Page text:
Introduction: Pharm Exec at 25
In 1981, when Pharm Exec published its first issue, the pharmaceutical world was a very different place: There was no direct-to-consumer advertising, no map of the genome, no high-speed screening of millions of compounds. The process of marketing and selling drugs was discreet and nearly invisible to the public; and sales forces, by today's standards, were minuscule. The first biotechs had just launched; and the Bayh-Dole Act, passed the year before, had begun to lay the groundwork for the explosion of research-driven university spin-off companies that transformed the face of research in the 1990s. The AIDS epidemic was months away from being detected and identified. Tagamet was the best-selling drug, having toppled Valium, which had topped the sales rankings since 1969. There was not a single pure-play pharmaceutical company in the top 100 of the Fortune 500 (Procter & Gamble clocked in at 24 and American Home Products, later to become Wyeth, was 92).
Flash forward 25 years and the picture is drastically different. After a wave of consolidation, the biggest pharma companies are true giants. On the 2005 Fortune 500 list (which, of course covers American companies only) Pfizer is 24, P&G 26, Johnson & Johnson 30, Merck 84, Bristol-Myers Squibb 93, and Abbott 100. Prescription drug sales are predicted to hit between $640 and $650 billion, according to IMS Health. In numerous disease categories, breakthrough products are making life better for patients. AIDS, though still incurable, can nearly be halted in its tracks in many cases. Deaths from heart disease continue on a downward trend, while the cancer rate, for the first time, fails to keep pace with the growth of the population. Drugs based on proteins—from enzymes to monoclonal antibodies and beyond—are transforming the treatment of cancer, rheumatoid arthritis, and other diseases; while biomarkers, nanotechnology, the mapping of disease pathways, "smart" drugs, and other new technologies move ever closer to the clinic. And the industry has become global on an unprecedented level.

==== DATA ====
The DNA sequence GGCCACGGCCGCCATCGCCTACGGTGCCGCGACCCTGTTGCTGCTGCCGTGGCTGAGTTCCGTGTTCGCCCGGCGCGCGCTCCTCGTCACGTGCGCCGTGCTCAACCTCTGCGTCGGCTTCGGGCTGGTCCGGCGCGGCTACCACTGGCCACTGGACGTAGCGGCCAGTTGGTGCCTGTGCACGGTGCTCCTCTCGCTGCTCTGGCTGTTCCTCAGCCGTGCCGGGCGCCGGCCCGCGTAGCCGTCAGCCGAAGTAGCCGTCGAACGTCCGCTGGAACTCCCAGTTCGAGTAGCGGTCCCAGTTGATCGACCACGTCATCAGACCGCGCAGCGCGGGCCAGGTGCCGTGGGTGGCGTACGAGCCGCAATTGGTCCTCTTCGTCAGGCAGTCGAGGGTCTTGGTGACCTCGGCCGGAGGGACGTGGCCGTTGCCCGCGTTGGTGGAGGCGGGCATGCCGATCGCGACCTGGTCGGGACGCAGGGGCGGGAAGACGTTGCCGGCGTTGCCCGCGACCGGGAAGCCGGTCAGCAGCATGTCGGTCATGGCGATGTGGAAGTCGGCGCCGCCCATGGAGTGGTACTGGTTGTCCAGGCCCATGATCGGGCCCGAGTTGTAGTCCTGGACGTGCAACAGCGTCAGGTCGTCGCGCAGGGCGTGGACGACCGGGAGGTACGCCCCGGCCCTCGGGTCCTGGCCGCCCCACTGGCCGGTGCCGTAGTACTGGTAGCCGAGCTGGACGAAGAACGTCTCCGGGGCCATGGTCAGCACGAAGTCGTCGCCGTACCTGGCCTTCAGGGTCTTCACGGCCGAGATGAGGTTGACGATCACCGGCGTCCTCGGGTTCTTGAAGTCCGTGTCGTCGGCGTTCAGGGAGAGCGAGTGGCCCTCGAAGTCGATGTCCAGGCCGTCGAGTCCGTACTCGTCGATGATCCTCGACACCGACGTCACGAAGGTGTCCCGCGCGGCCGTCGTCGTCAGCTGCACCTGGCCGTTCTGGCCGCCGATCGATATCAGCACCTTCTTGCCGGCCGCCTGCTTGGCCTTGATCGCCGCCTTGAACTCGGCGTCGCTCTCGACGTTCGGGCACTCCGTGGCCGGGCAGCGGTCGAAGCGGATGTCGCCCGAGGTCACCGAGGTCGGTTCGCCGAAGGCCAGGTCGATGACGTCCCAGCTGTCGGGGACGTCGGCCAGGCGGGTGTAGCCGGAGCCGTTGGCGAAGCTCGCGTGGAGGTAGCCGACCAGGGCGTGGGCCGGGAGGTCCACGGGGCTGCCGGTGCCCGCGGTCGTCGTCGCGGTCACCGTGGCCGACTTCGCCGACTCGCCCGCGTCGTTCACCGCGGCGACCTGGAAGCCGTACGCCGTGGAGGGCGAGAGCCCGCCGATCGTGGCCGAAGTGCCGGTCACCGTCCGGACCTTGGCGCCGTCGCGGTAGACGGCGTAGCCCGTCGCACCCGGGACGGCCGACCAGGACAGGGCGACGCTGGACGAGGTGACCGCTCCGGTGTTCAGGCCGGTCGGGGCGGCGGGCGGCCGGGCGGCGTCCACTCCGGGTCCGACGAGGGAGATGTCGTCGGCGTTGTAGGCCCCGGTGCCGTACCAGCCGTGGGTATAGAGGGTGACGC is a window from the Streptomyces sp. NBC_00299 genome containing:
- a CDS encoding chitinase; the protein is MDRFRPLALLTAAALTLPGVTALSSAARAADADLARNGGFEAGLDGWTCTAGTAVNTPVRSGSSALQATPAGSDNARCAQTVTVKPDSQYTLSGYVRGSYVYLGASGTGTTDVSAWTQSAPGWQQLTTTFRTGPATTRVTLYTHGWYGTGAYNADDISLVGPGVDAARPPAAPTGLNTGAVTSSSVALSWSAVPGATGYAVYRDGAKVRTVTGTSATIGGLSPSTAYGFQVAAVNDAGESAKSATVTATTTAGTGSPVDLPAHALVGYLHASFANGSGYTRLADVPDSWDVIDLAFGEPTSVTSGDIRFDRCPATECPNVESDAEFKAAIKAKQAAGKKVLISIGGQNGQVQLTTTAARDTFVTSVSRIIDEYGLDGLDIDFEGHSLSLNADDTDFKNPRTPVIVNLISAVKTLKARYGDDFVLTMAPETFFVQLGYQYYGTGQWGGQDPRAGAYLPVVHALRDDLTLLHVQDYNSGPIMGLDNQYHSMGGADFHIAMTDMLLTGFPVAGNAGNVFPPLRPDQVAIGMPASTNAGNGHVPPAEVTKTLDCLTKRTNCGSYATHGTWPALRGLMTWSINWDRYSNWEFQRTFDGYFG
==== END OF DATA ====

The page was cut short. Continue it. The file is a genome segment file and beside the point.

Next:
The changes of the past 25 years haven't taken place without controversy or pain. The once nearly invisible process of pharma marketing is now front-page news—bad news, too often. Drug safety is a political football. The rate of drug development remains too slow, while patent expirations threaten to drain the revenue needed to support it. Pharma now communicates directly with patients, but that has proven a mixed blessing. The federal government (now the largest purchaser of drugs) has been using the threat of criminal prosecutions to force companies into the regulation-by-contract of Corporate Integrity Agreements; and the states and European governments seem to be lining up with the feds.
How did we get from there to here? In this special anniversary issue, we attempt to provide at least part of the answer. In the pages that follow, you'll find a timeline of the past 25 years—a reminder for anyone who needs one of how fast the pace of change has been. Albert Wertheimer of Temple University argues the case that popular opinion is wrong, and that the pace of improvement in the clinical value of drugs is accelerating, not slowing. We take a brief photo tour of Kendall Square in Cambridge, one of the epicenters of the biotech revolution, and finally we hear from close to 45 industry leaders on what the past 25 years has meant to them—and to you.
On behalf of the Pharm Exec staff, we thank you for the opportunity to serve the industry for the past 25 years. We're looking forward to tomorrow's news, tomorrow's triumphs, and tomorrow's challenges.
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